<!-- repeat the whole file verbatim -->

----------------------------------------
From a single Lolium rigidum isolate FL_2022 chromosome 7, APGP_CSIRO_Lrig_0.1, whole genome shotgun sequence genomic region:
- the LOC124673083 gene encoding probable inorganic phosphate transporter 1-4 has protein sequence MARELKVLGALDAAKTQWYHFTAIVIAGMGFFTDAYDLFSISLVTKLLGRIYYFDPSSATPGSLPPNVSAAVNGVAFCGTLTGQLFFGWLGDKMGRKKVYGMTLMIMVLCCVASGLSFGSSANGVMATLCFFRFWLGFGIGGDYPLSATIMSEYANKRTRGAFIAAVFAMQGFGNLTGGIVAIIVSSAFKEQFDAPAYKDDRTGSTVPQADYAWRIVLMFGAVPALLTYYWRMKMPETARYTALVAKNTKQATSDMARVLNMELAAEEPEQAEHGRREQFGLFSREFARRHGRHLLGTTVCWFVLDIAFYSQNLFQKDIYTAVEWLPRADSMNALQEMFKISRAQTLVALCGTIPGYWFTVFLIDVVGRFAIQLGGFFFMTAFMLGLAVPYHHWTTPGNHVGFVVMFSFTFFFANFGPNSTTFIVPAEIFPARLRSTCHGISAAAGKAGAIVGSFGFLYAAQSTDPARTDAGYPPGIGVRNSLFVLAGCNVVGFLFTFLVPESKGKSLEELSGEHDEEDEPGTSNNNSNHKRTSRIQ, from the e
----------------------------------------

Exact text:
From a single Lolium rigidum isolate FL_2022 chromosome 7, APGP_CSIRO_Lrig_0.1, whole genome shotgun sequence genomic region:
- the LOC124673083 gene encoding probable inorganic phosphate transporter 1-4 has protein sequence MARELKVLGALDAAKTQWYHFTAIVIAGMGFFTDAYDLFSISLVTKLLGRIYYFDPSSATPGSLPPNVSAAVNGVAFCGTLTGQLFFGWLGDKMGRKKVYGMTLMIMVLCCVASGLSFGSSANGVMATLCFFRFWLGFGIGGDYPLSATIMSEYANKRTRGAFIAAVFAMQGFGNLTGGIVAIIVSSAFKEQFDAPAYKDDRTGSTVPQADYAWRIVLMFGAVPALLTYYWRMKMPETARYTALVAKNTKQATSDMARVLNMELAAEEPEQAEHGRREQFGLFSREFARRHGRHLLGTTVCWFVLDIAFYSQNLFQKDIYTAVEWLPRADSMNALQEMFKISRAQTLVALCGTIPGYWFTVFLIDVVGRFAIQLGGFFFMTAFMLGLAVPYHHWTTPGNHVGFVVMFSFTFFFANFGPNSTTFIVPAEIFPARLRSTCHGISAAAGKAGAIVGSFGFLYAAQSTDPARTDAGYPPGIGVRNSLFVLAGCNVVGFLFTFLVPESKGKSLEELSGEHDEEDEPGTSNNNSNHKRTSRIQ, from the e